As the National Capital Region's very own Paris-Roubaix slowly fades into memory and other challenges move to the fore of consciousness, I thought I'd keep the ball bouncing across the cobbles with a feature of this year's 3rd place bike. Granted, I was going to start a series of posts on the bikes of Roubaix anyhow, but now that mine has attained a podium spot, I figure I have even more reason to blather about it. I'm hoping other Tall Tree riders will follow suit and post on their set-ups to convey the spectrum of rides employed on Sunday. Its clear that some were good, but I'll leave it to the others to claim the Bad and Ugly. This post will be part Roubaix tech report and installment three of the series of writings I'm doing on my Steelwool Secteur 18.
Ottawa's longest running and most popular Spring Classics inspired sportif event, the Paris-Roubaix, named after the...Paris-Roubaix in France. One cannot fault the tireless organizers of the Ottawa Bicycle Club for borrowing the name. After all, sometimes this is what it takes to convey the spirit and flavour of an event; its easier to draw a direct line to the inspiration. Despite sharing a name, these two events are not really all that similar. France's Roubaix feaures twenty-odd sectors of cobblestones. In contrast, our Roubaix features none. Instead, about 90% of the route is dirt, mostly dirt road. While riders are spared the boneshaking abuse of the cobbles, we are treated to three offroad sectors that can only be described as trails. These sectors throw hazards at riders that pose the risk of both crashes and punctures, perhaps even sheared derailleurs and bent rims. However, these sectors are not taken at 50kph, unlike the cobbles.
Another key difference between the races is the elevation profile and distance. France's Roubaix is nearly completely flat, while out Roubaix features around 500m of rolling hills, some as steep as 15%. Then there is the distance, 260k versus 90. That's a massive difference, yet the tactics employed are not all that different. In both races many riders hope to finish, and many don't. So what sort of bikes are suited to our home grown Paris-Roubaix? Read on.
Regular readers of the blog will know that Tall Tree Cycles and Steelwool Bicycles co-owner, Will Ficner, and I worked together to design my first custom bike, the Secteur 18, last summer. The bike was to be the first Steelwool all-road bike, designed around 30c tires and fenders, mid reach caliper brakes, 80mm of bottom bracket drop, 72.5 degree head angle, 73 degree seat angle, and moderate trail. We indicated to Sam Wittingham, the builder, that this was to be a bike used for a variety of riding, including races like the Roubaix. Truth be told, I had designs on racing the bike in the amateur Paris-Roubaix, the real deal. The name, Secteur 18, pays homage to the infamous Forest of Arenburg sector of the Roubaix, the 'trench.' While it is not always the 18th from last sector in the race, that is the number it has most often held. The trench is hallowed ground, often decisive, always respected. Inspiring. The bike was delivered in September, mostly constructed from Zona tubing, a choice that came down to Sam, based on the information we provided about my size and riding style.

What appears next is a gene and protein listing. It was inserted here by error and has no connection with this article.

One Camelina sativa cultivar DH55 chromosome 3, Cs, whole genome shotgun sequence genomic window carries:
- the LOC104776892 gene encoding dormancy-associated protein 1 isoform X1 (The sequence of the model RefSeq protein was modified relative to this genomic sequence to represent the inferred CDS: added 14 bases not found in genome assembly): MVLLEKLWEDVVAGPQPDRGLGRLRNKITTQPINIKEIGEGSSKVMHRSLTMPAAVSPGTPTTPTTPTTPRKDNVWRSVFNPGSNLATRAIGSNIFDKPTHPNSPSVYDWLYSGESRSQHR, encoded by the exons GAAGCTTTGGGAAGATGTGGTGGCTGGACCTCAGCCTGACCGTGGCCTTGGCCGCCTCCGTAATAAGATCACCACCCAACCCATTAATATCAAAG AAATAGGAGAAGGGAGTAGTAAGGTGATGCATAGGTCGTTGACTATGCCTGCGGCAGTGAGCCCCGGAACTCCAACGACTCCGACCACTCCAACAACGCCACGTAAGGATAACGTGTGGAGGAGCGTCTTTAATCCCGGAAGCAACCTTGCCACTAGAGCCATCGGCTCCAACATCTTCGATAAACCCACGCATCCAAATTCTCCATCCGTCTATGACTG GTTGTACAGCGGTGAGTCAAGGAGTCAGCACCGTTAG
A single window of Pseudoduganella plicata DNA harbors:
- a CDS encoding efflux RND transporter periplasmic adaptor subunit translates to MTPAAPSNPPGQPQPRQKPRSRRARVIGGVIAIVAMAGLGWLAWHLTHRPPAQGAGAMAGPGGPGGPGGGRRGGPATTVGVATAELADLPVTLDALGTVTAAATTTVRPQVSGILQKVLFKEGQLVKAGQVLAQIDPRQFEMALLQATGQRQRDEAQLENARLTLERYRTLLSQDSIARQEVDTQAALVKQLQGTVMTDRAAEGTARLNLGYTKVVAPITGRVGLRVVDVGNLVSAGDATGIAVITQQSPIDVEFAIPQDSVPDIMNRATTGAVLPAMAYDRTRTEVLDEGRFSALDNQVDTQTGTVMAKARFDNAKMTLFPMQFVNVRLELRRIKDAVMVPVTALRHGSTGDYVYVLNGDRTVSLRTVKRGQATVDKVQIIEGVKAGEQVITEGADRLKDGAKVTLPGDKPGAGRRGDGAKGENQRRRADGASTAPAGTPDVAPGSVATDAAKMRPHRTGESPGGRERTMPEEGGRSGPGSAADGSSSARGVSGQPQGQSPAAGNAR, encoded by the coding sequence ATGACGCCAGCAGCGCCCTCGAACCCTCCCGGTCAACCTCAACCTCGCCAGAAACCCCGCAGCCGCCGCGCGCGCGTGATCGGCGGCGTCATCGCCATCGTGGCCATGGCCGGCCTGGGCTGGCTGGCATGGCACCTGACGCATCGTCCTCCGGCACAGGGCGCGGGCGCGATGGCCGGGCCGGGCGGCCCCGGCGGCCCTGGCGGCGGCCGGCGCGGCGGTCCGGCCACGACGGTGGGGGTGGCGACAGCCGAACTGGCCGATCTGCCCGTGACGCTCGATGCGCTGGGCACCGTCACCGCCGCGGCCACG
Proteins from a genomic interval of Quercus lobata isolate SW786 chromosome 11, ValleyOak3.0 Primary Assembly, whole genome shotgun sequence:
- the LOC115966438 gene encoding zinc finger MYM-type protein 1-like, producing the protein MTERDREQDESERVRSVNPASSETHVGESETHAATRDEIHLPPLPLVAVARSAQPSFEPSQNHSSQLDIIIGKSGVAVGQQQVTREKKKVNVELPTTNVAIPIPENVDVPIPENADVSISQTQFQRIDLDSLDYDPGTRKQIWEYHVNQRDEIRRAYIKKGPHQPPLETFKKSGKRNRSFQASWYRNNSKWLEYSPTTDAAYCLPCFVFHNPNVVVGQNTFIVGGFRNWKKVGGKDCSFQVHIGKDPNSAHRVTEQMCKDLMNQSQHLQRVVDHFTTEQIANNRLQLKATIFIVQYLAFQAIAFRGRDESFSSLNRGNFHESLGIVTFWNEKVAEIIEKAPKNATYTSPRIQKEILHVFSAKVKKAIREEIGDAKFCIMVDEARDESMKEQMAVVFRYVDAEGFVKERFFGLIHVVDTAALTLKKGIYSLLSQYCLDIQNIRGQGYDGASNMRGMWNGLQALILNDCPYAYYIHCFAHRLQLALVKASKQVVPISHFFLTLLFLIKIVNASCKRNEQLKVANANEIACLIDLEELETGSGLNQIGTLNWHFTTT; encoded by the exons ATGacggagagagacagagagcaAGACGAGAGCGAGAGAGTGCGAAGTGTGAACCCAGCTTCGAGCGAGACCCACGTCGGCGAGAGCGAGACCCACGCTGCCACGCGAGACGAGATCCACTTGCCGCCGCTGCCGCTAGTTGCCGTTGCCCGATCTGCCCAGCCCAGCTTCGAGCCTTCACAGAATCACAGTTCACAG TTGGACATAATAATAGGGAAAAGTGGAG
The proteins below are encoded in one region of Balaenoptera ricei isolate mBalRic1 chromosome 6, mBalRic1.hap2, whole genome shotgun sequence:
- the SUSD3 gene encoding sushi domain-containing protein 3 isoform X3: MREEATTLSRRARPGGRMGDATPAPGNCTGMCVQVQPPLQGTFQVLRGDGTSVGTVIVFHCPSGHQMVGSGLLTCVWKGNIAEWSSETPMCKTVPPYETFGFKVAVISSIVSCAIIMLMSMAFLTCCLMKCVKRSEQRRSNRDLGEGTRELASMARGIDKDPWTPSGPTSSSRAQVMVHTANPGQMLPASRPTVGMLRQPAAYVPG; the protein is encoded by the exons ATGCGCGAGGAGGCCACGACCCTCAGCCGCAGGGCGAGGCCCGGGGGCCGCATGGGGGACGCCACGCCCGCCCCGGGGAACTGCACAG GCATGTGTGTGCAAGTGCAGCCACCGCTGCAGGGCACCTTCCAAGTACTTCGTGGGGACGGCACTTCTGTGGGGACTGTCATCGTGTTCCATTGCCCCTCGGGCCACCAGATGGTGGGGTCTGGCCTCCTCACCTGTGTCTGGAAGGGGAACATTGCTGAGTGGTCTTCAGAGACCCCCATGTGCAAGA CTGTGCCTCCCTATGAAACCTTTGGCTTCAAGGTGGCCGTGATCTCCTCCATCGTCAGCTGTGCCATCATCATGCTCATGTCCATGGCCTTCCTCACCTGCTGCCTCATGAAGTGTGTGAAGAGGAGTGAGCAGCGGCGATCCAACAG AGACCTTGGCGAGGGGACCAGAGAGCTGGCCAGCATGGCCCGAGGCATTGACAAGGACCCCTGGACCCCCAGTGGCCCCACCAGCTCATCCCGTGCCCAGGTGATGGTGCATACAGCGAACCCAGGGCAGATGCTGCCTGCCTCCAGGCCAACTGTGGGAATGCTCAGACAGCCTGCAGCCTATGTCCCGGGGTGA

Last fall I didn't have a great deal of opportunity to put the Secteur 18 through the paces. The big events had come and gone, and sights were now set on cyclocross. I did end up racing the bike during one 'cross race, and was very happy with it. However, my general impression of the bike was that it was perhaps a tad stiff in the seat-tube. I was happy with the accuracy and torsional stiffness of the front end under moderate efforts, but felt a good bit of twisting under full sprints. This was no surprise to me, as it had not been designed with a bias toward sprinting. It was rather to be a bike for long rides with steady effort in the saddle. For this reason, it needed to be very efficient from the seated position. I felt it was perhaps a little stiff in the seat-tube to plane as much as I'd like. This observation was mostly based on the performance of my Pinarello cyclocross bike, constructed from standard diameter tubing (25.4tt, 28.6 dt and st). By the end of the fall I knew I had to put in a lot more riding on the bike to come to ground on the performance of the tubing. Ditto for geometry, as I was trying to figure out why the bike felt a little less stable in cross winds than my other bikes, and also exhibited a bit of wheel flop.